Today I took the rather reckless step of attempting to make jam while caring for a toddler and an infant. Naturally the crucial, timing-required steps occurred right around the start of that very tenuous event known as the baby’s nap time. Thankfully the hubster not only works 100 feet away, but is also a very good sport and quite understanding of my current difficulty in putting together a cohesive thought, let alone a good plan.
In truth, what with the pregnancy and ensuing baby I didn’t really contribute much to the making of this jam.
I selected and purchased the seeds for the Gold Medal tomatoes at our local Seedy Sunday this spring.
My mother sowed them and supplied me with the small plants.
I planted them in soil tilled by my step-father, and prepared by the hubby, who also did the majority of the weeding all summer, as well as the watering.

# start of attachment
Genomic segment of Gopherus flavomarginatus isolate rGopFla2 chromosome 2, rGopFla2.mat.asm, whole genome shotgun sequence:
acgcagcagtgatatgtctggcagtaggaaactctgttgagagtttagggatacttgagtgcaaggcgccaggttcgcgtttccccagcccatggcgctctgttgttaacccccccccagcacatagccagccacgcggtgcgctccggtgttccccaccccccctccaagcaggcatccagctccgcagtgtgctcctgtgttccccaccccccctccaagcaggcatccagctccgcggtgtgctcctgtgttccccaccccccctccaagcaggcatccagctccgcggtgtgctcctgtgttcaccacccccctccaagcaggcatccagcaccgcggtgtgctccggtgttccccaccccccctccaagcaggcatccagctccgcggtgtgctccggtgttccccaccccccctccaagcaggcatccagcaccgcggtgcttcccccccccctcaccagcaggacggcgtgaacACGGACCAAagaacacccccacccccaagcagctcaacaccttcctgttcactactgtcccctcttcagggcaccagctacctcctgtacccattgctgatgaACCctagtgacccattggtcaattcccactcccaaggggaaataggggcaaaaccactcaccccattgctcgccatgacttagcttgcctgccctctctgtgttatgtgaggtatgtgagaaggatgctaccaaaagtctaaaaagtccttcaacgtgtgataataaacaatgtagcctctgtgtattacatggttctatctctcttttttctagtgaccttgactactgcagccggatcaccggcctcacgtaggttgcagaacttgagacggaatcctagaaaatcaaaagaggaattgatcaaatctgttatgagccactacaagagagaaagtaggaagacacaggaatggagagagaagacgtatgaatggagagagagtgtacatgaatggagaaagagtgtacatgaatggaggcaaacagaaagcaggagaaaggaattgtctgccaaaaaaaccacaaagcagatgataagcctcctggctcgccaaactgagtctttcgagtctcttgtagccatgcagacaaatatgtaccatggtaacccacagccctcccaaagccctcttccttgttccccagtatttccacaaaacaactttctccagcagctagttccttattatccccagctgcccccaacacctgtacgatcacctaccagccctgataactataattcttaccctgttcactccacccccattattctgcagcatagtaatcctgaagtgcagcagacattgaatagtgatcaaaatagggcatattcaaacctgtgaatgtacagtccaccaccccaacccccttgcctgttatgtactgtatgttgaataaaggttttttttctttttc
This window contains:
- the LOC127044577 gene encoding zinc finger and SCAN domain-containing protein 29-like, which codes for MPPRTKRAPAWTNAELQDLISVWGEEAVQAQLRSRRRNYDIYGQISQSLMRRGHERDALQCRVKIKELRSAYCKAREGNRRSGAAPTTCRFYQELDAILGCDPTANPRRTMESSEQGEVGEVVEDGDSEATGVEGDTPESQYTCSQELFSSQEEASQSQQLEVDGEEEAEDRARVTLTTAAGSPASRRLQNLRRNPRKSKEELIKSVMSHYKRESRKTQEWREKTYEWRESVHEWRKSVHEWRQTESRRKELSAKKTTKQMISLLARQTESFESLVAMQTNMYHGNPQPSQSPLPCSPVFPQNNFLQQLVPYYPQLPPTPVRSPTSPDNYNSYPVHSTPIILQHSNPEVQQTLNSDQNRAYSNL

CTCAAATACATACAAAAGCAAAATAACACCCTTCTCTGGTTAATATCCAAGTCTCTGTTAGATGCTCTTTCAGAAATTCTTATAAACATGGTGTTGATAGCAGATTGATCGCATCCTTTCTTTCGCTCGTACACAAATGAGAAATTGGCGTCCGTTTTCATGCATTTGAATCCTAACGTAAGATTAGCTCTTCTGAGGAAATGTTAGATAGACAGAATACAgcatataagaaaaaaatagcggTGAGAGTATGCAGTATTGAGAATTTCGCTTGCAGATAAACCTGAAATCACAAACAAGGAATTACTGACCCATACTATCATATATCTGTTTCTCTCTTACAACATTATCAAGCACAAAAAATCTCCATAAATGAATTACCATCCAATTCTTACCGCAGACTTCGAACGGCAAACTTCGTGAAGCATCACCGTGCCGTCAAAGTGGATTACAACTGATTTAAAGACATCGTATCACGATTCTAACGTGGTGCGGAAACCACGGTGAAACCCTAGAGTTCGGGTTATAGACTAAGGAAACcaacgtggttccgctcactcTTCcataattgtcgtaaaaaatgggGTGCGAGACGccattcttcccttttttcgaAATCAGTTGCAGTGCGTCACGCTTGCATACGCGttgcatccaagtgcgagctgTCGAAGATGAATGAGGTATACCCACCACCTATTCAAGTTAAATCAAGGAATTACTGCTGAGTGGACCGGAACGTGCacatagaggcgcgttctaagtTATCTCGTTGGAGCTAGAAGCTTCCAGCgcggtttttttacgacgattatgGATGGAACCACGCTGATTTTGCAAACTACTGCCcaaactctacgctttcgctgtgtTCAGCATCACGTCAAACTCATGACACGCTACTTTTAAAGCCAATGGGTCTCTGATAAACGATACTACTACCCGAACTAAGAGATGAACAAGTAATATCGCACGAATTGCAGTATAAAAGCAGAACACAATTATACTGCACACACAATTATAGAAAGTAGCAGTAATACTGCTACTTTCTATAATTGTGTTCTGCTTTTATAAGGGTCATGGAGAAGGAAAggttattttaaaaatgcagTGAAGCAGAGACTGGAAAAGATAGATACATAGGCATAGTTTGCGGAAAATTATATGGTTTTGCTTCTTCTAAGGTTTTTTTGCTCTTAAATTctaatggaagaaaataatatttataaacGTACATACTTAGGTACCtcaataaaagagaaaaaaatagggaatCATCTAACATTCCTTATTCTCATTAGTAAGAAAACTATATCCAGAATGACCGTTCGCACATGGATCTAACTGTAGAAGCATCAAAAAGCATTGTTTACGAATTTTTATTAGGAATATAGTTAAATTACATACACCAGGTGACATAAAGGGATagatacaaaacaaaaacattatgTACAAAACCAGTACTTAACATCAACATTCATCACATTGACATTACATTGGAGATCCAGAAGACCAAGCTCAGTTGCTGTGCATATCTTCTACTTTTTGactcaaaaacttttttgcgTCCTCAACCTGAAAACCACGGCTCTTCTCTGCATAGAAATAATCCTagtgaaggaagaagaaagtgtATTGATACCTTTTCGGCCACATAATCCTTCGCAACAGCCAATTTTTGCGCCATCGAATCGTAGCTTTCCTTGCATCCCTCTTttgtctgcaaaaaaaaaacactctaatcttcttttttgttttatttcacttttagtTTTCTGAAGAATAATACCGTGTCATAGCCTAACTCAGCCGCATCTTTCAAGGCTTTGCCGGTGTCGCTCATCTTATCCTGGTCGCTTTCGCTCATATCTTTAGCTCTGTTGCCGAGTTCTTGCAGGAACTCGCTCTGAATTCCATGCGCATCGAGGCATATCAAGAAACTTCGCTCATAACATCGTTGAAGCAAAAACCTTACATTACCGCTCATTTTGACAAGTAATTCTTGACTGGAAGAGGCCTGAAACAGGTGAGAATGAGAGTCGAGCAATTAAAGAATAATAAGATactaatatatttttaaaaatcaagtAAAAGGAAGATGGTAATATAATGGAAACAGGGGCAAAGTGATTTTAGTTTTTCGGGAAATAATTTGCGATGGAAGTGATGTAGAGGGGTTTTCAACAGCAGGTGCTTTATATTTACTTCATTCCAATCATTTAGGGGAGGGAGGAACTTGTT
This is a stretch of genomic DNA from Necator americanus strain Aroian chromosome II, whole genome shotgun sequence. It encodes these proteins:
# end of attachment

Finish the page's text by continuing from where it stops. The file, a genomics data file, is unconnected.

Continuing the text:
My mother picked the ripe tomatoes.
I did have the idea to make the jam, found a recipe and assembled all the required ingredients and supplies.
I cut up the tomatoes and plopped them in the pot over heat with the sugar and lemon juice, but after that the whole mess got turned over to the man, who finished cooking the jam, jarred and processed it.
It was a busy morning, but it ended well, with five pints of applesauce (apples from my mom’s Lodi tree), five pints of pickled green beans (from my garden, improvised recipe, have no idea if they’ll taste any good), one pint of garlic dill pickle spears (garden cukes, unfortunately failed to seal so they’ll be early eaters from the fridge) and a half-pint of pickled jalapeños.